Why is Troon's 11th so hard? It's a 'Bastard'

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TROON, Scotland – The picturesque Postage Stamp might get all of the attention, but Royal Troon’s par-4 11th hole is the real nightmare for players.

Nicknamed “The Bastard,” the 482-yarder played to a 4.70 scoring average on Day 1 of The Open, surrendering only six birdies. There were 45 bogeys and 25 others, including three players with 9s.

The challenges are obvious on the converted par 5: The blind tee shot has gorse on both sides, with a rock wall down the right and a railway beyond that, and the wind is usually out of the most difficult direction for a right-hander, in and off the left.

“You see nothing but trouble,” said Matt Jones, who pushed his tee shot onto the railroad tracks and made double bogey.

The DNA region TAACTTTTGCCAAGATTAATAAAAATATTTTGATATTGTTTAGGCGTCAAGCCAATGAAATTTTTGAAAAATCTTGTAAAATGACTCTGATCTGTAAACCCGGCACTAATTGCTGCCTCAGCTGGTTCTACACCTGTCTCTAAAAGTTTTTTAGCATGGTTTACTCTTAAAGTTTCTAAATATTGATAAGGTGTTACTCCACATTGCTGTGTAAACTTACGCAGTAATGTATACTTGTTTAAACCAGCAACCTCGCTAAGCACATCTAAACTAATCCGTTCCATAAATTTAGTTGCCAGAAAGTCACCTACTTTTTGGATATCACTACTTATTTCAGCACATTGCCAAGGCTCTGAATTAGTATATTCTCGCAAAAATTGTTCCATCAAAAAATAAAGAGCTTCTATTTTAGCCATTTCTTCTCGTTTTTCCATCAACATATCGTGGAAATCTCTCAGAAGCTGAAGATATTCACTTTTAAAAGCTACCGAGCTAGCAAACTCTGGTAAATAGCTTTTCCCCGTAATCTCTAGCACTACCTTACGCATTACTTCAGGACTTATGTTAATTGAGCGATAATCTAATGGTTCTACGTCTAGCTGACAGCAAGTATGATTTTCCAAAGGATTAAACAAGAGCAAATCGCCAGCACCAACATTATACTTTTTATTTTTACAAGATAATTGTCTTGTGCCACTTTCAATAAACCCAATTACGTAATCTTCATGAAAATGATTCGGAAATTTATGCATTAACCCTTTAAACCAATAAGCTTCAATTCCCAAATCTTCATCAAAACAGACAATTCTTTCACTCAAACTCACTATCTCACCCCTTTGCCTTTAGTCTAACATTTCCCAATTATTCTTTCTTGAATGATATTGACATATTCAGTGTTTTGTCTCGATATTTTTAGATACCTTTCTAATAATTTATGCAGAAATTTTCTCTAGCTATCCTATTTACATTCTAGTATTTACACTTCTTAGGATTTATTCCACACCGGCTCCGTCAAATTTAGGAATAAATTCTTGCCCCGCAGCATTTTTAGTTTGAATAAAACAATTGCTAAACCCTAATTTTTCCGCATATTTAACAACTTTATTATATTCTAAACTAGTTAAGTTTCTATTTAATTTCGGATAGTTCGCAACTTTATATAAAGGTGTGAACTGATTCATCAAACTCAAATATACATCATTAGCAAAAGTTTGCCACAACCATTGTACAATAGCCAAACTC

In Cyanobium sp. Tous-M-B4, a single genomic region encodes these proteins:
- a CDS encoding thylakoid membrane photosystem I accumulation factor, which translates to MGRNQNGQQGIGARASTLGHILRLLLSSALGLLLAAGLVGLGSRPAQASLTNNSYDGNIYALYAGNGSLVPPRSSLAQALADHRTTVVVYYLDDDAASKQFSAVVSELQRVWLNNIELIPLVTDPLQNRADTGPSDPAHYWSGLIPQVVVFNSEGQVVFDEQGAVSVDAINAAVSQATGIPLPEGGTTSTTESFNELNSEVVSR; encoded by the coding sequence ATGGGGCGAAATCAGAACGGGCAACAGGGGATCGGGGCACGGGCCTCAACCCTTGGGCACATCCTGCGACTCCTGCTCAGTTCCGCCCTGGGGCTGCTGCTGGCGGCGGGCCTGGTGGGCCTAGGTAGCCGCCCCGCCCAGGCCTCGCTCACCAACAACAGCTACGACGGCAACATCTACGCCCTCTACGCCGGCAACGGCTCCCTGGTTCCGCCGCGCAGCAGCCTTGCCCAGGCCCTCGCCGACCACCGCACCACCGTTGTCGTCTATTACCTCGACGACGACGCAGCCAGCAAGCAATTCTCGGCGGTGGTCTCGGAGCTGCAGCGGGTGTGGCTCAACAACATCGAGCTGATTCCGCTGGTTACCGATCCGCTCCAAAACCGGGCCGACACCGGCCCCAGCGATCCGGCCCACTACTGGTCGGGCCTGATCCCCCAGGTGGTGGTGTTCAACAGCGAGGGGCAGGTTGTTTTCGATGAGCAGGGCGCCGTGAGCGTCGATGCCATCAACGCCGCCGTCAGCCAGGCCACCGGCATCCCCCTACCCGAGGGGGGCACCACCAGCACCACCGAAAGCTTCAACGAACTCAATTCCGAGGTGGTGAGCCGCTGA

“Let’s be honest,” Bubba Watson said, “that hole fits nobody’s eye.”


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Billy Horschel described the 11th as one of the toughest holes he’s ever played. He heard that Jack Nicklaus hit consecutive 2-irons there and played the hole as a 4 1/2, hoping to go 2 over par for the weekend.

“You’ve got to sack up and hit a couple of good shots,” Horschel said. “At worst, walk off with no worse than a bogey.”